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# 16 horses can haul a load of lumber in 24 minutes. 12 horses started h

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Math Expert
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16 horses can haul a load of lumber in 24 minutes. 12 horses started h [#permalink]

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26 Jan 2015, 05:41
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16 horses can haul a load of lumber in 24 minutes. 12 horses started hauling a load and after 14 minutes, 12 mules joined the horses. Will it take less than a quarter-hour for all of them together to finish hauling the load?

(1) Mules work more slowly than horses.
(2) 48 mules can haul the same load of lumber in 16 minutes.

Kudos for a correct solution.
[Reveal] Spoiler: OA

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Math Expert
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Re: 16 horses can haul a load of lumber in 24 minutes. 12 horses started h [#permalink]

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26 Jan 2015, 08:24
ans B.. statement 2 is sufficient
statement 1 .. if mules work as efficiently as horses, it will take atleast 9 min so depending on the % of being slow would give ans >15min or <15 min..
statement gives speed of mules too sufficient
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Absolute modulus :http://gmatclub.com/forum/absolute-modulus-a-better-understanding-210849.html#p1622372
Combination of similar and dissimilar things : http://gmatclub.com/forum/topic215915.html

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Re: 16 horses can haul a load of lumber in 24 minutes. 12 horses started h [#permalink]

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26 Jan 2015, 12:29
Answer D (Not sure if that's right)
The problem tells us that 16 horses need 24 min's to do the job - thus one horse would need 16x24 min's to do the same job alone. 12 horses would need (16x24)/12 = 32 minutes to do the full job. A quarter of an hour is 15 minutes. After 14 minutes 12 mules join the horses. If the mules work faster than the horses it might be possible that they could finish the job in fewer than 15 minutes - but if they work at an equal or slower rate it is not possible (24 mules/horses with the same speed would need 32/2=16 minutes).
Statement (1) is sufficient as it tells us that the mules work at a slower rate.
Statement (2) tells us that the 12 mules need (48x16)/12 = 64 minutes to do the full job. As 64 minutes > 24 minutes the work rate of the mules is slower than that of the horses. Sufficient

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Re: 16 horses can haul a load of lumber in 24 minutes. 12 horses started h [#permalink]

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26 Jan 2015, 13:14
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we know that 16*(1/x)=1/24
so -> for 1 horse its 384(=x) minutes.
for 12 horses its 12/384=1/32 -> 32 minutes.
after 14 minutes they still ned 18 minutes to finish the job.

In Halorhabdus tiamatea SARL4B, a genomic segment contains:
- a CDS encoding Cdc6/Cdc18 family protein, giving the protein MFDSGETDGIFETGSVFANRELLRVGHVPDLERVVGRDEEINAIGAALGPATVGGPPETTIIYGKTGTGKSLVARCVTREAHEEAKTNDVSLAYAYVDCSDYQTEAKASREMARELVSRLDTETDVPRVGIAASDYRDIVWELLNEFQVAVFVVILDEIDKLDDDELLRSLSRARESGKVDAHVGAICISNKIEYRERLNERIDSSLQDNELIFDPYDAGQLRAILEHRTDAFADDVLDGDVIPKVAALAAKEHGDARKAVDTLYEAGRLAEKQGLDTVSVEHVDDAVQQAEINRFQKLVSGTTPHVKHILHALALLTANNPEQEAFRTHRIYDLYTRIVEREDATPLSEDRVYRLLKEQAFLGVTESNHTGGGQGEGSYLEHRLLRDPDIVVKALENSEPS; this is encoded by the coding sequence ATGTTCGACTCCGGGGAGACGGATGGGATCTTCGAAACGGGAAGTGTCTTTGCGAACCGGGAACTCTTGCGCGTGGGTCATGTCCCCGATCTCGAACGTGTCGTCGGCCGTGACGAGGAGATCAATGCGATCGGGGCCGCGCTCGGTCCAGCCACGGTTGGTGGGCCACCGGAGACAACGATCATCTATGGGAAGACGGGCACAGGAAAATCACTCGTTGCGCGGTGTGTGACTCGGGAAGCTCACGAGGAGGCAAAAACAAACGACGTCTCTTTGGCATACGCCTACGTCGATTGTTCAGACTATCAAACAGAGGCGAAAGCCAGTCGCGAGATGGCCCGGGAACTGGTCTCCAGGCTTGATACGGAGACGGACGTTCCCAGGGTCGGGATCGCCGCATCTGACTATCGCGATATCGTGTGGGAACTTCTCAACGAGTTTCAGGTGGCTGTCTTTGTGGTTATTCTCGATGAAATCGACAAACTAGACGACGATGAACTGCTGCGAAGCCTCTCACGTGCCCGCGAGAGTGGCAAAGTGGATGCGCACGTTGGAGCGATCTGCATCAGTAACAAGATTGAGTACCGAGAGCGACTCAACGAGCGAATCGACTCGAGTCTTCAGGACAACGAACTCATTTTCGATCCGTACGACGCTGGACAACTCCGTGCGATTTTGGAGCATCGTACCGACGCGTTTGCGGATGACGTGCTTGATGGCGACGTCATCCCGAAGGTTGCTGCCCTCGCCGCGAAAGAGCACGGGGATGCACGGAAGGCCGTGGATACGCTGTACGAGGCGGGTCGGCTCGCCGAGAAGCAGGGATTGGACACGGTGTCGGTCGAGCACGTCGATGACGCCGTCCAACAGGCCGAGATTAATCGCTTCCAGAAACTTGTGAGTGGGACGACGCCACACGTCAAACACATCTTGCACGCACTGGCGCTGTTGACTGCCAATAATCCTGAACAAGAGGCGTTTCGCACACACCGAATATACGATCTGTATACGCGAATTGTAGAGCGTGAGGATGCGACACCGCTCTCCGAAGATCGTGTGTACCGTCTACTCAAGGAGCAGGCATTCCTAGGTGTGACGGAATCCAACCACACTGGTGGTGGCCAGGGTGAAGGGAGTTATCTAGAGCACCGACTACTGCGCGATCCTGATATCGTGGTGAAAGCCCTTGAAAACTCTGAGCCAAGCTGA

we add some mule power to finish this job faster, but we need to determine if we can save 4 minutes so that the time(rest)<15 minutes.

(1) -> mules are slower, but are they just slighty slower, then we COULD finish the job under 15 minutes, or are they hardcore slow. we dont know, but in this case both is possible and lead to 2 different answer -> not sufficient.

(2) -> we got an number which we could use to calculate if we can save 4 minutes or not. this leads us to 1 answer -> suff.
B
i did not calculate anything in part 2, because I needed 1.5 minutes to calculate the beginning. (its already late in Germany)

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Re: 16 horses can haul a load of lumber in 24 minutes. 12 horses started h [#permalink]

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26 Jan 2015, 20:07
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Expert's post
Answer D (Not sure if that's right)
The problem tells us that 16 horses need 24 min's to do the job - thus one horse would need 16x24 min's to do the same job alone. 12 horses would need (16x24)/12 = 32 minutes to do the full job. A quarter of an hour is 15 minutes. After 14 minutes 12 mules join the horses. If the mules work faster than the horses it might be possible that they could finish the job in fewer than 15 minutes - but if they work at an equal or slower rate it is not possible (24 mules/horses with the same speed would need 32/2=16 minutes).
Statement (1) is sufficient as it tells us that the mules work at a slower rate.
Statement (2) tells us that the 12 mules need (48x16)/12 = 64 minutes to do the full job. As 64 minutes > 24 minutes the work rate of the mules is slower than that of the horses. Sufficient

hi... the point you are missing is that the amount of work left which is not full but 18/32=9/16....
so if both are equally or mules are just slightly slower, they will take 9/16*16=9 mins...
therefore if they are slightly slow it may take <15 min.. or >15 if very slow...
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Absolute modulus :http://gmatclub.com/forum/absolute-modulus-a-better-understanding-210849.html#p1622372